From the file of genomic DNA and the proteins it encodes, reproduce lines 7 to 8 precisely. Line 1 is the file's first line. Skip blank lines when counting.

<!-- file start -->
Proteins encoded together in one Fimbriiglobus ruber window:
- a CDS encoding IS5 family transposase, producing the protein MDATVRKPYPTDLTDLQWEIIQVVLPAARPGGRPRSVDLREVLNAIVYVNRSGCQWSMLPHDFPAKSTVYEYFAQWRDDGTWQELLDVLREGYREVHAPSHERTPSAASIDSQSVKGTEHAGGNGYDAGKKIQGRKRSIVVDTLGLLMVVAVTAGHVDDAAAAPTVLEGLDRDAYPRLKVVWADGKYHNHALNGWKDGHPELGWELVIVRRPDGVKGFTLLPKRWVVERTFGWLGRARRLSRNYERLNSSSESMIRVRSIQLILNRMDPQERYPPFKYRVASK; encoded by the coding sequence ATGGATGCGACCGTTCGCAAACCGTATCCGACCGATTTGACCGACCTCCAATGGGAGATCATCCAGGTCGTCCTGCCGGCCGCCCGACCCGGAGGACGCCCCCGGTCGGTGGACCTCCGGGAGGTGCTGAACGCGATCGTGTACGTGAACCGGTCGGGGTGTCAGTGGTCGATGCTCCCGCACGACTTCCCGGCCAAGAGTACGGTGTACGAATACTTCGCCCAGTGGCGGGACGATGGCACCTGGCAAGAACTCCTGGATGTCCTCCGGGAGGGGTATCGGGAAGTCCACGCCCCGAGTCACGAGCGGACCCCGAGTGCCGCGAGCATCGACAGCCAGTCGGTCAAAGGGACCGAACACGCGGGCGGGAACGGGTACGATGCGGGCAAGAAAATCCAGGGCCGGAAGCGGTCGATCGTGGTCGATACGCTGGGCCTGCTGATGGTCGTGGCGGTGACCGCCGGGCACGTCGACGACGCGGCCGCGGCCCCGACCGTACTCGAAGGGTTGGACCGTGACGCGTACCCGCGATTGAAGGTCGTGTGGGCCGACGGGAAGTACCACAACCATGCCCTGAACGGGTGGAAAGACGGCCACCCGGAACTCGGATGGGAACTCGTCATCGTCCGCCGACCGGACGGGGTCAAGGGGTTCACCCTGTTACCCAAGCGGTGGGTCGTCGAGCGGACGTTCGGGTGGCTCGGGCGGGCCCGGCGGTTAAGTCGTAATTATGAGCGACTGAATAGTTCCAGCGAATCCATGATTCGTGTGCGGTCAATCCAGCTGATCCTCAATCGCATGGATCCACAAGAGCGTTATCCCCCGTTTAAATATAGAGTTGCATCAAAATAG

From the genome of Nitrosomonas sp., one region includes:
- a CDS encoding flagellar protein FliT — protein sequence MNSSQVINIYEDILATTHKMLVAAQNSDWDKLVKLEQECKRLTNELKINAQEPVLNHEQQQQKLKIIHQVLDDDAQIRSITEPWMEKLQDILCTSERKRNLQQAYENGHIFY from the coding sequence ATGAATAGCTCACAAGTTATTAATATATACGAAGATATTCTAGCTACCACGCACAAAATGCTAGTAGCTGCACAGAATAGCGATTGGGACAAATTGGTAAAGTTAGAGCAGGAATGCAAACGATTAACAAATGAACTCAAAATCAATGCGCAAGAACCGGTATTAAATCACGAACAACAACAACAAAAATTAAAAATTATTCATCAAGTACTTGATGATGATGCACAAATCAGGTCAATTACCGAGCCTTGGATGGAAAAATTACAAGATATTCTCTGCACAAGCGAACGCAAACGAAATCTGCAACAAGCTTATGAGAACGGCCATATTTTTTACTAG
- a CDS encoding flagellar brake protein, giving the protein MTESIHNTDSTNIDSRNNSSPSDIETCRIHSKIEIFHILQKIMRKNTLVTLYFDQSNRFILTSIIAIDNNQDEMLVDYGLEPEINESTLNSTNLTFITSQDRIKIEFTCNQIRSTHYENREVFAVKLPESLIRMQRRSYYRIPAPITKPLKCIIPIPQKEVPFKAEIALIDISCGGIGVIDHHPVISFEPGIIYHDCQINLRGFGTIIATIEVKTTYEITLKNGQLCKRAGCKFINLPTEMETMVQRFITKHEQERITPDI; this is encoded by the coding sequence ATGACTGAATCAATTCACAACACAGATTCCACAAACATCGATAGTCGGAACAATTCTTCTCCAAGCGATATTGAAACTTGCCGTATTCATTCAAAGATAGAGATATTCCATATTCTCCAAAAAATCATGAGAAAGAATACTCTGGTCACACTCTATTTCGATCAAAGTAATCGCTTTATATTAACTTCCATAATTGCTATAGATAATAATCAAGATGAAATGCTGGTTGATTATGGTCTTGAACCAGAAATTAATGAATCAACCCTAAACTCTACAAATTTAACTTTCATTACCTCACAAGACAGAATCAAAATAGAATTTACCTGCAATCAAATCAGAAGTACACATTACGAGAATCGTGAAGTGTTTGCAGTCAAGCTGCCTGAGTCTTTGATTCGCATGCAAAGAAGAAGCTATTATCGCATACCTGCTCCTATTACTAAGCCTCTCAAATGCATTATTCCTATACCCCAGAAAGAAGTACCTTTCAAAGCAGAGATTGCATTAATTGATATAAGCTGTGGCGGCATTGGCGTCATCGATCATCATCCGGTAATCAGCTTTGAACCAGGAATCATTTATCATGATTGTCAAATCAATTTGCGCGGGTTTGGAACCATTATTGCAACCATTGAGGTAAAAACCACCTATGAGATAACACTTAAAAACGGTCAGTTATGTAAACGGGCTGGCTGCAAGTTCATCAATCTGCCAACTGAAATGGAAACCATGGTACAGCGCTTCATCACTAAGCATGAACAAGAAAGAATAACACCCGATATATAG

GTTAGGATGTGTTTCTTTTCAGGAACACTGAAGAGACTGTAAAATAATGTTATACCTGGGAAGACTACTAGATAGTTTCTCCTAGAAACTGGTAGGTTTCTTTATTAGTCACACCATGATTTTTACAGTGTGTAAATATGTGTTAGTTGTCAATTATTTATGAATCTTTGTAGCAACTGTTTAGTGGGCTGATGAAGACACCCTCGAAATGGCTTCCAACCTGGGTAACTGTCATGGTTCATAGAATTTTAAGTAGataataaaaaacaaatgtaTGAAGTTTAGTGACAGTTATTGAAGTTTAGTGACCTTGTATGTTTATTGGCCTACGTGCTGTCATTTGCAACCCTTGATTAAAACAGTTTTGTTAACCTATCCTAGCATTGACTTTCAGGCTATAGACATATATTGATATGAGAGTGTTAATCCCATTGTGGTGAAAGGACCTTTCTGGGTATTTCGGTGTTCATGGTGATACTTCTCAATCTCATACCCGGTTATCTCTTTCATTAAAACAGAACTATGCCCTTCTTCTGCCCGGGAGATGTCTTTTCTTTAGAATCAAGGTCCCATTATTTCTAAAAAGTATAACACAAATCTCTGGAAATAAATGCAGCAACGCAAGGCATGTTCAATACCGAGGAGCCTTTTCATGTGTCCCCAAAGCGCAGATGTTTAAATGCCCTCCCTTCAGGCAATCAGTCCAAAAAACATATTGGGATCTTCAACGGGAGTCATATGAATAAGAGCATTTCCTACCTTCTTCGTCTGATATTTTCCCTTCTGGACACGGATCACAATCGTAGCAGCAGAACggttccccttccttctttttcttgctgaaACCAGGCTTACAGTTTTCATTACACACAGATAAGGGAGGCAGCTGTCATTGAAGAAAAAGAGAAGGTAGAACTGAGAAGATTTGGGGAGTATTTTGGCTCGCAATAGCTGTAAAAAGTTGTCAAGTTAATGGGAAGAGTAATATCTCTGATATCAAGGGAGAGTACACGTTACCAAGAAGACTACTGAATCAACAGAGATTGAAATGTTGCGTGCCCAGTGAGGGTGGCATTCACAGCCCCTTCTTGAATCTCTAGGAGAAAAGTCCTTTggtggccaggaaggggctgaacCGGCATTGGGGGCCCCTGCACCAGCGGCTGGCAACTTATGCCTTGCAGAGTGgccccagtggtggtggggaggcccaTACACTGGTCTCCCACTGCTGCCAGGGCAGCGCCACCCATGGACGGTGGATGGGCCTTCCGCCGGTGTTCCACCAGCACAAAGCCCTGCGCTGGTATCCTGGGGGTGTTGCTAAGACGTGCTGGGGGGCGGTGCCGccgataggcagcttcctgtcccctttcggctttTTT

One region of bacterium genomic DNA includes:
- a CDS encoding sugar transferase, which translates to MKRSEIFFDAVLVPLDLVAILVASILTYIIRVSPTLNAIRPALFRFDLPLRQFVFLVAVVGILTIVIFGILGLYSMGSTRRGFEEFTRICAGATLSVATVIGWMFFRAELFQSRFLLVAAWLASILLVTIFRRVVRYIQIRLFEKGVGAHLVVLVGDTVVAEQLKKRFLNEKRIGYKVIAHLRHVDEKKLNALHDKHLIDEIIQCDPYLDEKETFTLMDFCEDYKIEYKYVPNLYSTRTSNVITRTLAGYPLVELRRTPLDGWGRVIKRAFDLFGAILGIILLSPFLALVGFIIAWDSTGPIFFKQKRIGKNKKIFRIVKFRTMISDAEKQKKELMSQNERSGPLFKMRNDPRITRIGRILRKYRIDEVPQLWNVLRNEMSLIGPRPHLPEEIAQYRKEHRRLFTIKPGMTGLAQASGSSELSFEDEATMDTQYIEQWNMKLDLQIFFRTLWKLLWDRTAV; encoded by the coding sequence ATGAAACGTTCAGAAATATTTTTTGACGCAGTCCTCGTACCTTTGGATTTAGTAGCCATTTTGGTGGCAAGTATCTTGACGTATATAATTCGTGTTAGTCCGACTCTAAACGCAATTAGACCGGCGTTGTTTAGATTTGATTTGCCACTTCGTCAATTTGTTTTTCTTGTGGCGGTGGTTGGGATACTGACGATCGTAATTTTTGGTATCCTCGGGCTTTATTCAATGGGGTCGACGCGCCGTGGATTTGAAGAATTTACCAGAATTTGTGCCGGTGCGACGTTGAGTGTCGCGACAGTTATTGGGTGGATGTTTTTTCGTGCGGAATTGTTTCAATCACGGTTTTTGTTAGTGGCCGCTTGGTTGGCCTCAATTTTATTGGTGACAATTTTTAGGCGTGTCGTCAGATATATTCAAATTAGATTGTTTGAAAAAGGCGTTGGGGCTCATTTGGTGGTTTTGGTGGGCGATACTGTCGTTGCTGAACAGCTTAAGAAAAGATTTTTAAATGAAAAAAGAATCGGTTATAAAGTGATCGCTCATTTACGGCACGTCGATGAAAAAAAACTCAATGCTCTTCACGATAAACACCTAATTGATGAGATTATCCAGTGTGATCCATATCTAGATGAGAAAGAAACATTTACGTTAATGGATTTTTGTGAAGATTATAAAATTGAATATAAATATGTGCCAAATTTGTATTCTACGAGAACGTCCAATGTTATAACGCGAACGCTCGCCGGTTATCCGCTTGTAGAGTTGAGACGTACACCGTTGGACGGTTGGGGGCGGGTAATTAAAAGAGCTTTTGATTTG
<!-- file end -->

One region of bacterium genomic DNA includes:
- a CDS encoding sugar transferase, which translates to MKRSEIFFDAVLVPLDLVAILVASILTYIIRVSPTLNAIRPALFRFDLPLRQFVFLVAVVGILTIVIFGILGLYSMGSTRRGFEEFTRICAGATLSVATVIGWMFFRAELFQSRFLLVAAWLASILLVTIFRRVVRYIQIRLFEKGVGAHLVVLVGDTVVAEQLKKRFLNEKRIGYKVIAHLRHVDEKKLNALHDKHLIDEIIQCDPYLDEKETFTLMDFCEDYKIEYKYVPNLYSTRTSNVITRTLAGYPLVELRRTPLDGWGRVIKRAFDLFGAILGIILLSPFLALVGFIIAWDSTGPIFFKQKRIGKNKKIFRIVKFRTMISDAEKQKKELMSQNERSGPLFKMRNDPRITRIGRILRKYRIDEVPQLWNVLRNEMSLIGPRPHLPEEIAQYRKEHRRLFTIKPGMTGLAQASGSSELSFEDEATMDTQYIEQWNMKLDLQIFFRTLWKLLWDRTAV; encoded by the coding sequence ATGAAACGTTCAGAAATATTTTTTGACGCAGTCCTCGTACCTTTGGATTTAGTAGCCATTTTGGTGGCAAGTATCTTGACGTATATAATTCGTGTTAGTCCGACTCTAAACGCAATTAGACCGGCGTTGTTTAGATTTGATTTGCCACTTCGTCAATTTGTTTTTCTTGTGGCGGTGGTTGGGATACTGACGATCGTAATTTTTGGTATCCTCGGGCTTTATTCAATGGGGTCGACGCGCCGTGGATTTGAAGAATTTACCAGAATTTGTGCCGGTGCGACGTTGAGTGTCGCGACAGTTATTGGGTGGATGTTTTTTCGTGCGGAATTGTTTCAATCACGGTTTTTGTTAGTGGCCGCTTGGTTGGCCTCAATTTTATTGGTGACAATTTTTAGGCGTGTCGTCAGATATATTCAAATTAGATTGTTTGAAAAAGGCGTTGGGGCTCATTTGGTGGTTTTGGTGGGCGATACTGTCGTTGCTGAACAGCTTAAGAAAAGATTTTTAAATGAAAAAAGAATCGGTTATAAAGTGATCGCTCATTTACGGCACGTCGATGAAAAAAAACTCAATGCTCTTCACGATAAACACCTAATTGATGAGATTATCCAGTGTGATCCATATCTAGATGAGAAAGAAACATTTACGTTAATGGATTTTTGTGAAGATTATAAAATTGAATATAAATATGTGCCAAATTTGTATTCTACGAGAACGTCCAATGTTATAACGCGAACGCTCGCCGGTTATCCGCTTGTAGAGTTGAGACGTACACCGTTGGACGGTTGGGGGCGGGTAATTAAAAGAGCTTTTGATTTG